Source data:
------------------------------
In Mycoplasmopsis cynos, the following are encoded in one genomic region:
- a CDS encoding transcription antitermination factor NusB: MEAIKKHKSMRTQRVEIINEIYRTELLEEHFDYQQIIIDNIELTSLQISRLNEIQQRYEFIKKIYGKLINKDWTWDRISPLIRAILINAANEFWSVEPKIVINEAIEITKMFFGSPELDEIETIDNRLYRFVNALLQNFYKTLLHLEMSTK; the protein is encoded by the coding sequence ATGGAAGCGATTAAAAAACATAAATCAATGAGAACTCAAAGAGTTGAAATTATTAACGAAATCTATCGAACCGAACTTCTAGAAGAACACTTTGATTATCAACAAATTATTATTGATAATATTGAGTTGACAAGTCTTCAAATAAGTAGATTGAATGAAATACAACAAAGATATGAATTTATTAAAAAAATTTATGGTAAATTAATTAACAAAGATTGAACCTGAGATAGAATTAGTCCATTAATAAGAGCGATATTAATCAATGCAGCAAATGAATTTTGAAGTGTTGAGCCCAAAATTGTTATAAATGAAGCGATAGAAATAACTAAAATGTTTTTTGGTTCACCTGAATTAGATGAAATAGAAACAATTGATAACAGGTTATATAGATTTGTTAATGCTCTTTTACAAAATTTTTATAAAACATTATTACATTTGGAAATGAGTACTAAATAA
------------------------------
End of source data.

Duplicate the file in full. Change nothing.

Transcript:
In Mycoplasmopsis cynos, the following are encoded in one genomic region:
- a CDS encoding transcription antitermination factor NusB: MEAIKKHKSMRTQRVEIINEIYRTELLEEHFDYQQIIIDNIELTSLQISRLNEIQQRYEFIKKIYGKLINKDWTWDRISPLIRAILINAANEFWSVEPKIVINEAIEITKMFFGSPELDEIETIDNRLYRFVNALLQNFYKTLLHLEMSTK; the protein is encoded by the coding sequence ATGGAAGCGATTAAAAAACATAAATCAATGAGAACTCAAAGAGTTGAAATTATTAACGAAATCTATCGAACCGAACTTCTAGAAGAACACTTTGATTATCAACAAATTATTATTGATAATATTGAGTTGACAAGTCTTCAAATAAGTAGATTGAATGAAATACAACAAAGATATGAATTTATTAAAAAAATTTATGGTAAATTAATTAACAAAGATTGAACCTGAGATAGAATTAGTCCATTAATAAGAGCGATATTAATCAATGCAGCAAATGAATTTTGAAGTGTTGAGCCCAAAATTGTTATAAATGAAGCGATAGAAATAACTAAAATGTTTTTTGGTTCACCTGAATTAGATGAAATAGAAACAATTGATAACAGGTTATATAGATTTGTTAATGCTCTTTTACAAAATTTTTATAAAACATTATTACATTTGGAAATGAGTACTAAATAA